Health insurance cancellations may not actually be a costly problem
Families USA, a health care advocacy group, has released a new study that focuses on the costs associated with the Affordable Care Act. Recently, the health care reform law has received harsh criticism due to insurance companies cancelling certain policies. According to the federal law, insurers must cancel health insurance policies that do not comply with the standards of the Affordable Care Act. Critics of this provision suggest that consumers are being forced to purchase new policies that are vastly more expensive than their substandard policies, but this may not actually be the case.
Study highlights financial implications of policy cancellations
According to the study from Families USA, approximately 0.6% of people below the age of 65 are currently at risk of having to pay more for health insurance policies that adhere to the standards of the Affordable Care Act. The study accounts for approximately 65 million non-elderly individuals that have pre-existing health issues. These people represent a relatively costly risk for health insurance companies and, as such, typically experience higher health insurance costs when compared to those without pre-existing conditions.
Number of people paying more for coverage considered significant
While the study suggests that the number of people that will have to pay more for health insurance is small, Families USA does note that the estimated 1.5 million people having to spend more money on their coverage is not a trivial matter. For those paying more for coverage, new health insurance policies could represent a new and significantly more difficult to manage financial issue. Many of these people may also not benefit from a recent decision from the Obama Administration concerning the cancelation of health insurance policies.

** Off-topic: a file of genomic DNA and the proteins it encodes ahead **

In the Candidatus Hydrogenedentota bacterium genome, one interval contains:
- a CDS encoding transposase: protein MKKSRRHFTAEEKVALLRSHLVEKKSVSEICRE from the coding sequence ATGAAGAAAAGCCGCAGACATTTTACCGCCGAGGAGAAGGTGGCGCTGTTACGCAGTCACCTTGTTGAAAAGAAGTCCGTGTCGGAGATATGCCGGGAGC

Insurers to determine whether policies continue or remain canceled
Earlier this month, President Obama announced that health insurance companies would not be required to cancel substandard policies until 2015, at the earliest. Unfortunately, whether insurers adhere to this measure depends on how much autonomy they have in the states in which they operate. In some states, the matter will be settled by insurance regulators. In others, however, insurers will have to decide whether they will cancel substandard policies or not.